NORRISTOWN, Pa. (Reuters) - As Bill Cosby approached a Pennsylvania courthouse for the beginning of his retrial on charges of drugging and sexually assaulting a one-time friend, a bare-breasted protester ran toward him shouting: “Women’s lives matter.”
Later, when testimony began, a woman who says Cosby accosted her when she was 17 looked directly at him from the witness stand and blurted out: “You know what you did, Mr Cosby.” Her break with decorum drew a swift admonishment from the judge, but it was too late. Jurors and reporters had been listening with rapt attention.
In contrast to Cosby’s first trial, outbursts and protests, both inside and outside the courtroom, have unfolded as a second jury hears the sexual assault case against the man once known as “America’s Dad.” At least one protest group promises more theatrics to come.
The attention-grabbing incidents exemplify the new sense of outrage over sexual assault and misconduct that has boiled over since the emergence of the #MeToo movement in the months after Cosby’s first trial ended with a hung jury in June.
“Women don’t have faith that court proceedings will bring about actual justice,” said women’s rights activist Jaclyn Friedman, a writer whose books include “Yes Means Yes!” “They are not content to just let it play out.”
Cosby, 80, denies all wrongdoing in the current case involving Andrea Constand, 45, in 2004 and with any of about 50 other women who have leveled similar accusations against him over the years. He says that any sexual contact was consensual.
With society more willing to listen, woman have become more inclined to speak out, said Professor Sharon Marcus of Columbia University’s Institute for Research on Women, Gender and Sexuality. They see the retrial as an opportunity to influence public opinion and shape attitudes towards sexual violence.
“Women are angry about being victimized several times over: by abusers; by legal systems that that are biased favor of men; and by conventions that tell women to be polite and tactful but don’t protect polite and tactful women from being harmed,” she said.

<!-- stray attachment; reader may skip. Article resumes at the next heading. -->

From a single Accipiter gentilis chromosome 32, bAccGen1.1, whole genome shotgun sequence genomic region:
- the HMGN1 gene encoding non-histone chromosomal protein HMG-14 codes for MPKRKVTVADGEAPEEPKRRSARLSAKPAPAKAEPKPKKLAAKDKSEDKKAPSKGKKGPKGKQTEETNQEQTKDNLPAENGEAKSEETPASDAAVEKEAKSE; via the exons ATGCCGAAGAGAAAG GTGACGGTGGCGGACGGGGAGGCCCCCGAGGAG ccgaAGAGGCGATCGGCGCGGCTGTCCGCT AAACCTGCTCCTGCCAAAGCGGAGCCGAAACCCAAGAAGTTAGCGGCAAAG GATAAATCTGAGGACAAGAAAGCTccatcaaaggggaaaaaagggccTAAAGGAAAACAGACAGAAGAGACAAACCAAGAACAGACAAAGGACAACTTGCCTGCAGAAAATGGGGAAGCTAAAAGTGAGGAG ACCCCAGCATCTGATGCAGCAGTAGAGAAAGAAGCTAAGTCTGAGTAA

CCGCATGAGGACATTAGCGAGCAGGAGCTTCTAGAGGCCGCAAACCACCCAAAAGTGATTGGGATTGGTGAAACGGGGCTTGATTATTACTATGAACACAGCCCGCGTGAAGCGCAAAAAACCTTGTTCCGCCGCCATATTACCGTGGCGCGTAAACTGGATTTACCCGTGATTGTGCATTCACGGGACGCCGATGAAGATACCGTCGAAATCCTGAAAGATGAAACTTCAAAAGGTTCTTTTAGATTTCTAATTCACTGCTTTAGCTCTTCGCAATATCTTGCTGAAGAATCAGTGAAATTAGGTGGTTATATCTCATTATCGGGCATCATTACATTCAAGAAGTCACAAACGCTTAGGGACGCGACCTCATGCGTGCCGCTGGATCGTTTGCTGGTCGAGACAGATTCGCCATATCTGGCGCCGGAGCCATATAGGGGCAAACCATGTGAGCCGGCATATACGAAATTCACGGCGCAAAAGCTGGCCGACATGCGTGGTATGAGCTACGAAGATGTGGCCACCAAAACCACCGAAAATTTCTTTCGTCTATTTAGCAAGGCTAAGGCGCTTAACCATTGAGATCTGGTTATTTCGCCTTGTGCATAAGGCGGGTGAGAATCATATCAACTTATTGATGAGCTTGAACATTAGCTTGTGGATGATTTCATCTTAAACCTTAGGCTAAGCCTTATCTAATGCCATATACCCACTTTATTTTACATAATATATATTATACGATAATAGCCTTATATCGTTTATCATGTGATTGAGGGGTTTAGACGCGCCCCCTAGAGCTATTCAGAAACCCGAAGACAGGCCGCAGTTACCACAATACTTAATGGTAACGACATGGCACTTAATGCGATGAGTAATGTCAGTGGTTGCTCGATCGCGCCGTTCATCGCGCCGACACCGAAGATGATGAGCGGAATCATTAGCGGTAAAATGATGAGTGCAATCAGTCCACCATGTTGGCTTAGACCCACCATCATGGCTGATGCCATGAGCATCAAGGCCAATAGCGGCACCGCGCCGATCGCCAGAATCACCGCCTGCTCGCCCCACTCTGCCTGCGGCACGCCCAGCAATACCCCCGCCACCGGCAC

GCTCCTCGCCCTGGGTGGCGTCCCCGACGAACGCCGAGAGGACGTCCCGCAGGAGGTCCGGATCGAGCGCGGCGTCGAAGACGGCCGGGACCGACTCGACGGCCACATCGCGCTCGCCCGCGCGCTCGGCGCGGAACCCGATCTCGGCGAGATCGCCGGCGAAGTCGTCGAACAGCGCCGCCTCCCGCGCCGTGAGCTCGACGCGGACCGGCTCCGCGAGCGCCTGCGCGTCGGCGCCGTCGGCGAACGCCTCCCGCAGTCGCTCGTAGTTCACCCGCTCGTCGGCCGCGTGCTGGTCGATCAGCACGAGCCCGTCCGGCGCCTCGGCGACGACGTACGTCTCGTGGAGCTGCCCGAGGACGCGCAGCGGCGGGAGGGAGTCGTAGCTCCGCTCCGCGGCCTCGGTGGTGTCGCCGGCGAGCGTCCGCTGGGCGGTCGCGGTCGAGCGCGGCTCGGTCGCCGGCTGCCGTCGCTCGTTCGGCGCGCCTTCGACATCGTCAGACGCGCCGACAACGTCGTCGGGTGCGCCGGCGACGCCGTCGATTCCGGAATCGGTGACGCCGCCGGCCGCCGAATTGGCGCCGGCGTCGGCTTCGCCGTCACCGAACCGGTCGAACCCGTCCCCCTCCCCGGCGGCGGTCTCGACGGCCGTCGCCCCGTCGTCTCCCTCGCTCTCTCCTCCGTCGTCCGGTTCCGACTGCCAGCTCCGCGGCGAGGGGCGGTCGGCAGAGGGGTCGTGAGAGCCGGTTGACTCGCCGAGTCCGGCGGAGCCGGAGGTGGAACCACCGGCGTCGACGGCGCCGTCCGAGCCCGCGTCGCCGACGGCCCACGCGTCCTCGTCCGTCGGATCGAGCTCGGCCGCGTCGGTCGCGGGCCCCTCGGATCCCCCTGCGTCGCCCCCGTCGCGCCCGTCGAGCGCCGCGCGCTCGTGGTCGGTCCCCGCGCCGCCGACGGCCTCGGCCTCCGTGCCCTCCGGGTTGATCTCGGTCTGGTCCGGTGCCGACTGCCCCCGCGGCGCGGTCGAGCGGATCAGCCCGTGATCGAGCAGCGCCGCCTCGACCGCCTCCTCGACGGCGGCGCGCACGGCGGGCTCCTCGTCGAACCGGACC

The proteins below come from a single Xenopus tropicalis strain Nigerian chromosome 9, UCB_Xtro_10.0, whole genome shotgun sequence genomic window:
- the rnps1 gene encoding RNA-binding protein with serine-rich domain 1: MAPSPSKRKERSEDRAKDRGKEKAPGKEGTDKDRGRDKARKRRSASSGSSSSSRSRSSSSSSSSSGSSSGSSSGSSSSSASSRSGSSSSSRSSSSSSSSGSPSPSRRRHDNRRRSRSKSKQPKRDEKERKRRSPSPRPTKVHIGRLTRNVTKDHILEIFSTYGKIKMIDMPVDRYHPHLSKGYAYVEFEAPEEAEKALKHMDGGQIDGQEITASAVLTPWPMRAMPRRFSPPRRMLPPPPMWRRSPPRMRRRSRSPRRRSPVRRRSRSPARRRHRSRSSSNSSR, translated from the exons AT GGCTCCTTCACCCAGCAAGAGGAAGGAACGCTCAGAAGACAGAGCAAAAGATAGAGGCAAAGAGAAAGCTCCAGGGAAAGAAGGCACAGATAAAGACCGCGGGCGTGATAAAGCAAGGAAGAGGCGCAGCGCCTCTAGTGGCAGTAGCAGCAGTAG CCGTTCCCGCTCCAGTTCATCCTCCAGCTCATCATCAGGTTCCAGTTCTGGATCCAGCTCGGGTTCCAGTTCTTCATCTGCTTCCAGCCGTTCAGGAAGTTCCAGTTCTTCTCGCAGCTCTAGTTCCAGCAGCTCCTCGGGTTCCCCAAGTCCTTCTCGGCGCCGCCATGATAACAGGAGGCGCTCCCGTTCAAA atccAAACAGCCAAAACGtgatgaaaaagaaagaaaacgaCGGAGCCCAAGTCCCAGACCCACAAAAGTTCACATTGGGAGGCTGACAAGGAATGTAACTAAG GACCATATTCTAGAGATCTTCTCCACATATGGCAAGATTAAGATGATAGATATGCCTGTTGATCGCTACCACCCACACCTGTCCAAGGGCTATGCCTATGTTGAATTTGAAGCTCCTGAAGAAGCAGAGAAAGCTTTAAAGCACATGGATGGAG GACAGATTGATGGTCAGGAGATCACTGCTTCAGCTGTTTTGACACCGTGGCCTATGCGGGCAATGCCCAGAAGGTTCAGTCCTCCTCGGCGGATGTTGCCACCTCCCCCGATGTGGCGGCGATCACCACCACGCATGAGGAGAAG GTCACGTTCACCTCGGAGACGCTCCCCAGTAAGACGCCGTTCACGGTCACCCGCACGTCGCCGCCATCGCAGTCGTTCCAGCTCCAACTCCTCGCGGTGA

The first trial was largely bereft of demonstrations, except for the occasional protester outside the courthouse. Only one day during jury deliberations did women who had accused the comedian square off on the courthouse steps against Cosby supporters carrying signs.
So far at the retrial, any Cosby supporters have not made themselves known outside the courtroom, except for the actor’s spokesman Andrew Wyatt, who has addressed the media.
On the first day, the bare-breasted protester who ran at Cosby was Nicholle Rochelle, a member of the European feminist group FEMEN and an actress who had appeared on “The Cosby Show” as a child.
“FEMEN’s action at the Cosby trial is part of a broad strategy of hunting celebrity perpetrators and facing them with the truth,” Inna Shevchenko, the group’s leader, said in an email response to Reuters. “I won’t hesitate to threaten him with constant feminism revenge.”
Five of Cosby’s other accusers were allowed to testify against him at the ongoing trial, four more than in his first trial. Constand’s accusation is the only one recent enough to be the subject of criminal prosecution.
The outburst from the witness stand by one of the five, aspiring actress Chelan Lasha, prompted the defense to request a mistrial, but Judge Steven O’Neill refused.
He did the same when the defense complained about coffee cup sleeves reading “Believe and Support Survivors” that a cafe across the street from the courthouse was passing out. He said jurors had not seen the slogan.
In one of several orders aimed at maintaining decorum, the court has banned any attire inside the courtroom that would indicate support for either side.
But that did not stop protesters outside court, including a woman dressed in a crimson robe and white bonnet inspired by the novel “The Handmaid’s Tale,” which explores misogyny and female subjugation.
Standing at the barricades ringing the court, she held a sign reading “Because Justice Knows No Time Limit, #EndRapeSOL” to denounce statutes of limitations on sexual assault.
One morning before Cosby arrived for the day’s proceeding, a work crew scrubbed walkways in front of the courtroom after graffiti artists covered them with protest slogans scrawled in chalk the previous night.
One of them read, “Women’s Rights Movement This Way,” with a large arrow pointing to the courthouse.
Additional reporting by Joseph Ax; Writing by Barbara Goldberg in New York; Editing by Frank McGurty and Cynthia Osterman